San Benito County’s face covering requirement could be implemented by Friday, while officials discussed relaxing certain COVID-19 restrictions as the community prepares to eventually reopen the local economy.
Public Health Officer Dr. Marty Fenstersheib told supervisors he wants to require face coverings for public activities as a way to eventually ease the stay at home order.
“As we open up and ease businesses and have additional places of businesses where you can go, we want to make sure you have that extra, extra piece of armor on you,” he said.
He said such measures are necessary because there is no treatment or vaccine for the coronavirus that has led to 45 confirmed infections and two deaths in San Benito County. Some medical experts believe the infection rate is much higher, but will be unknown without more testing.
The face covering mandate would require residents to wear a face covering of some kind, including for essential workers, but not the medical grade masks that are being rationed for health care workers. He explained they would not be required for activities like taking walks, bicycling around the neighborhood or in a vehicle other than public transportation.
“We’re in this for a while now,” he said. “This isn’t going to go away.”
Supervisors had varying views on the face covering requirement and shared their thoughts on other restrictions going forward. After Fenstersheib insisted COVID-19 is not like the seasonal flu – and that it’s much more lethal and transmissible with no cure – Supervisor Peter Hernandez followed up by saying members of the public have questioned whether the coronavirus is actually more serious than influenza.
“How many people have died from influenza? That’s one question that’s been asked,” he said, adding that people can do their own homework on the issue.
Hollister Mayor Ignacio Velazquez in public comment supported the health officer’s contention about the flawed flu comparison and face covering requirement.
“We don’t want to be shut down forever,” the mayor said. “But we don’t want to be shut down again because we opened up too soon. This is not the flu. This is something much more serious than that.”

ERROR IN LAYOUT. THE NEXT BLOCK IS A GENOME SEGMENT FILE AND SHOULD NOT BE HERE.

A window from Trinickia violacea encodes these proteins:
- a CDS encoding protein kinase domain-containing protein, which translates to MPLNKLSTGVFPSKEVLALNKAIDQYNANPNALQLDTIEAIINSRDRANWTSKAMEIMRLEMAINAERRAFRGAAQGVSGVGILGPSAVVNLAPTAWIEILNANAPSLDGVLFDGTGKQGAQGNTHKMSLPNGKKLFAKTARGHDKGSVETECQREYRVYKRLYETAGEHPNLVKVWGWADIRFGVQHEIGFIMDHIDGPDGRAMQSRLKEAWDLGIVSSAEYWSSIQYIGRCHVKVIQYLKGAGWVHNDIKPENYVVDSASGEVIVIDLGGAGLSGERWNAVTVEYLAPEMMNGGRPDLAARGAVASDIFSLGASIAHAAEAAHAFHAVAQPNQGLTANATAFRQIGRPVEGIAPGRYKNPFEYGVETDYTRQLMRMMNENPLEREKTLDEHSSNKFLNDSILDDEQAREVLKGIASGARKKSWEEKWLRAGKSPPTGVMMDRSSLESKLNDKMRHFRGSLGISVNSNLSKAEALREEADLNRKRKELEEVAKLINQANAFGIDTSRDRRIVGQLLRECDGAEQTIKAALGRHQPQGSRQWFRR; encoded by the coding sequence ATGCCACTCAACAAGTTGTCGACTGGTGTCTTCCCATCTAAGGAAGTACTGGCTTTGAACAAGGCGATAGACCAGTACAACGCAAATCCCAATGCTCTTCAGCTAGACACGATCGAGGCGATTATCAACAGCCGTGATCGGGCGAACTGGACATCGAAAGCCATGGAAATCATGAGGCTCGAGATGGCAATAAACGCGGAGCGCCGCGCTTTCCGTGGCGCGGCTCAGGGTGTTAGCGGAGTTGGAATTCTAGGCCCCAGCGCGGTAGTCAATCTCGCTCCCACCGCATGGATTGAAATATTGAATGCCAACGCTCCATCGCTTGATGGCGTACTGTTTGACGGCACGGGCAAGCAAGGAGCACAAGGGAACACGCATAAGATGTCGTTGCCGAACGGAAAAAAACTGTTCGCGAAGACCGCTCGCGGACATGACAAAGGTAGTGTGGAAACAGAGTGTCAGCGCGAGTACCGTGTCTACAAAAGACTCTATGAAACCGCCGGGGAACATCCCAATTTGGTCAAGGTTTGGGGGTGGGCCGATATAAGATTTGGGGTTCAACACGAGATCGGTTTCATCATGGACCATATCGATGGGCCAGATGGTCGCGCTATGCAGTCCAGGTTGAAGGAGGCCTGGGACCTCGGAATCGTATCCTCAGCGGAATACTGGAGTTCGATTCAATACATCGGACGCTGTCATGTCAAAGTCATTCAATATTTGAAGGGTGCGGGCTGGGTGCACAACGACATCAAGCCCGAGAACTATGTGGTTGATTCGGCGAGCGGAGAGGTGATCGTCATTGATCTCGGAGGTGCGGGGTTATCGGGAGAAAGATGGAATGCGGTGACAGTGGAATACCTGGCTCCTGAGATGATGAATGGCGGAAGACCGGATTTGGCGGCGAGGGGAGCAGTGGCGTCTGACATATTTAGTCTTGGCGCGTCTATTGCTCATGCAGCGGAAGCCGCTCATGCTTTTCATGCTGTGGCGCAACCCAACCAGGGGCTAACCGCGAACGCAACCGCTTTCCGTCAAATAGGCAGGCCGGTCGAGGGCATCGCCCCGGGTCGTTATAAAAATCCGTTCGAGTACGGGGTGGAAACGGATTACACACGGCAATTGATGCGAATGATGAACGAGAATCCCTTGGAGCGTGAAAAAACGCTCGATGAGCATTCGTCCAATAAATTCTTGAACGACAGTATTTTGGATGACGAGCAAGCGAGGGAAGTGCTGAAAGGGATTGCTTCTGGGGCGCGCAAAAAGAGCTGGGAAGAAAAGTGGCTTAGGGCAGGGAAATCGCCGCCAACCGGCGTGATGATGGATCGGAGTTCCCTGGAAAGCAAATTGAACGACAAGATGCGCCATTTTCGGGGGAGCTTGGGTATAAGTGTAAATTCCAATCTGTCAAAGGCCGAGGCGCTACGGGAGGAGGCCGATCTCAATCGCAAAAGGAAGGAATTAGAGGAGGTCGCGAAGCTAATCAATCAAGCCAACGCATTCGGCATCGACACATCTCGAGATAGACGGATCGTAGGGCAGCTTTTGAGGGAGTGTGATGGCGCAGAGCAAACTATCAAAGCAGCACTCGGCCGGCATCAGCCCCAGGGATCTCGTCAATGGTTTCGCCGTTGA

As for restrictions, Supervisor Mark Medina said he would like consideration to allow certain activities as the shelter in place order is amended – such as opening parks and golf courses, and permitting construction.
“A majority of these construction industries, they don’t have one-on-one contact with a customer,” he said, emphasizing that he’s supportive of the face coverings.
Other supervisors said they agree about allowing use of parks and golf courses, and the health officer appeared open to those changes. There was talk at the meeting about issuing a face covering requirement by Friday morning, while the county’s shelter in place order extends to May 3.
Fenstersheib wasn’t as agreeable about construction. In San Benito County, construction is allowed in the current order only if at least 10% of a project is affordable housing. That has left most builders on hold like many other local industries.
“A lot of times, they’re right up against each other working close,” the health officer said.
Medina also pushed for reducing any potential penalties from a misdemeanor – as proposed in a rough draft – to a $100 administrative citation.
“When we have that in an order, it scares people,” he said about potential jail time.
Hernandez and Supervisor Jim Gillio supported Medina’s perspective on the penalty.
“I absolutely do not support making this a misdemeanor,” said Gillio, a retired police official. “We don’t have the resources to lock people up that truly deserve to be locked up.”
Two other supervisors – Jaime De La Cruz and Anthony Botelho – took contrasting views on the subject as a whole. De La Cruz warned against opening up too soon, and Botelho called the restrictions overreaching, including the face covering mandate.
“Let’s try to be smart about this,” De La Cruz said. “Don’t react to peer pressure.”
Botelho asked the health officer how he envisions the face covering mandate being enforced.
“I see this being enforced pretty much by the businesses,” Fenstersheib said. “People really have to have these on to enter their businesses.”
He said police wouldn’t do enforcement unless there is some sort of altercation or someone “absolutely refused to comply.”